Oil Up After OPEC Announces Largest Cut Since 2020
Oil topped $88 a barrel a day after the OPEC+ alliance announced its biggest production cut since 2020.
West Texas Intermediate extended gains with a slight price increase Thursday after jumping 10% over the previous three sessions. The Organization of Petroleum Exporting Countries and its allies agreed Wednesday to slash daily output by 2 million barrels, drawing a swift rebuke from the US as the Biden administration seeks to battle energy-driven inflation.
The reduction in output caps had a smaller price impact than the White House expected, top energy adviser Amos Hochstein said Thursday. Still, the the US benchmark crossed abvove its 50-day moving average intraday on Wednesday for the first time since late August. Brent, the international benchmark, followed suit on Thursday, signaling momentum for even higher prices.
“The vulnerabilities abound and now with this OPEC cut, they’re just even more pronounced,” said John Kilduff, founding partner at Again Capital. Winter weather and potential attempts by China to ease Covid-19 lockdowns could also add to volatility on the demand side, he added.
Goldman Sachs Group Inc. raised its fourth-quarter forecast for Brent to $110 and said the OPEC+ reduction could prompt the International Energy Agency to coordinate a release of reserves. Morgan Stanley said the move will accelerate crude’s path back to $100.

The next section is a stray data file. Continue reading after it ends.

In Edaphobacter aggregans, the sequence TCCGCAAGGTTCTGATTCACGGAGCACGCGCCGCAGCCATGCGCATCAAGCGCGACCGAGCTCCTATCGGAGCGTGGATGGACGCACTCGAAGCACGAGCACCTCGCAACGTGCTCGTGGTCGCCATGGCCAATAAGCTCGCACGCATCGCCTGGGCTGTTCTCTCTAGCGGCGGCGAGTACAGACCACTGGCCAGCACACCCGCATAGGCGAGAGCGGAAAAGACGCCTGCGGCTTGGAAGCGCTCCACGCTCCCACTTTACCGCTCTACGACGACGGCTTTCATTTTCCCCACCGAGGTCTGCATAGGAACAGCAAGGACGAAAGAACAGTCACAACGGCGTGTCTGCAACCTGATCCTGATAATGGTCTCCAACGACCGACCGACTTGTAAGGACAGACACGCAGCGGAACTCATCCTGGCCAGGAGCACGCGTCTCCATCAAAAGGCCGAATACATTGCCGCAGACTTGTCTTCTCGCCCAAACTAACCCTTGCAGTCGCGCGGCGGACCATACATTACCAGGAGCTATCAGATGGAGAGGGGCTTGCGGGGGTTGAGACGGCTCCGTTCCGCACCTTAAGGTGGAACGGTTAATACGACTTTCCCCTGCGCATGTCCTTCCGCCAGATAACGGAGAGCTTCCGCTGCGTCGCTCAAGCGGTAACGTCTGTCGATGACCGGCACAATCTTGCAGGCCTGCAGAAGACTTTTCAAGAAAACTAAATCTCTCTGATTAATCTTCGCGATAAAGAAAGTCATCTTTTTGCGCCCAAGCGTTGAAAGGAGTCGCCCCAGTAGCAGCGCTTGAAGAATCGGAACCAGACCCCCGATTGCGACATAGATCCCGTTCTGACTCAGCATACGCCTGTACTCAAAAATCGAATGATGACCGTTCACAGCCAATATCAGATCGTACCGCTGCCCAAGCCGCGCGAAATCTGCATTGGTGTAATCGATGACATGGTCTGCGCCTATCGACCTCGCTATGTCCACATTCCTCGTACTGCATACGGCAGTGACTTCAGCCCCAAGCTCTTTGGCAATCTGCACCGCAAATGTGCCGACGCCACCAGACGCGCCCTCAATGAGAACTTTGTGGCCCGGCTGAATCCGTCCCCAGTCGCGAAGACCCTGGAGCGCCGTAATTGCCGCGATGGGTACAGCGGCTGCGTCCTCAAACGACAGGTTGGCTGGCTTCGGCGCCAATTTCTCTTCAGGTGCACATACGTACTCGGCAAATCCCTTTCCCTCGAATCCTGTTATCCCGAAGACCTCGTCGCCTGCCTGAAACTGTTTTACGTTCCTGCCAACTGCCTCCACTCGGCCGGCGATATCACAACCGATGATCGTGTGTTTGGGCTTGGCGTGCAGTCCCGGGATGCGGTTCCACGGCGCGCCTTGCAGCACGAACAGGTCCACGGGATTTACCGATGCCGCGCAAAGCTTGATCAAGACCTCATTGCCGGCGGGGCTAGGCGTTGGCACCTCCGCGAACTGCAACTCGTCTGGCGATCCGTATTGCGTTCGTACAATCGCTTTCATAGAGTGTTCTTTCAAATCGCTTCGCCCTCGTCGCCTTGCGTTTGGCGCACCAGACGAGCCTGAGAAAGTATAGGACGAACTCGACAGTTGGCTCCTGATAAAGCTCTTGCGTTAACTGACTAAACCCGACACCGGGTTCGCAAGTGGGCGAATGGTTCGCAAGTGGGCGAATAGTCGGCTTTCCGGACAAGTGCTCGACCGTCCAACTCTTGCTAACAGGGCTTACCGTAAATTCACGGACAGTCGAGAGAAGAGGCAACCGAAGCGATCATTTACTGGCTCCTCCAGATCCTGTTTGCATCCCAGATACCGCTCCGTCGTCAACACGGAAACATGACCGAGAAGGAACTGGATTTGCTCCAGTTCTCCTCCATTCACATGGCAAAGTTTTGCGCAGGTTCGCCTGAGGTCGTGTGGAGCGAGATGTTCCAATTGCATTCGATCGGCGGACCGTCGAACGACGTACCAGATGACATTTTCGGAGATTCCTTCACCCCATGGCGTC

“Notwithstanding demand concerns, the combined impact of OPEC+’s production cut and the EU embargo in Russia’s production suggests a tighter oil market ahead,” Morgan Stanley analysts including Martijn Rats wrote in a report. “With our tighter balances, we suspect that Brent will find its way to $100 a barrel quicker than we estimated before.”
President Joe Biden told reporters he was disappointed by the OPEC+ decision and that the administration is discussing alternatives. Among those under consideration are more strategic-oil releases and steps to take with the private sector and allies, said Hochstein.
Saudi Arabia’s energy minister said the real-world impact of the cuts will likely be around 1 million to 1.1 million barrels a day from November given some alliance members are already pumping well below their quotas. That still equates to the biggest reduction since the start of the pandemic.
On Thursday, Saudi Arabia surprised traders by keeping its flagship Arab Light crude oil price to Asia unchanged. It cut prices for Europe, while lifted those to the US to a fresh record.
- WTI for November delivery rose 69 cents to settle at $88.45
- Brent for December settlement increased $1.05 to $94.42
Speaking after the OPEC+ announcement, Russian Deputy Prime Minister Alexander Novak said moves to cap the price of his country’s oil will backfire and could lead to a temporary reduction in its output. The European Union on Wednesday approved a fresh package of sanctions on Moscow that includes the US-led measure to put a price limit on Russian oil.
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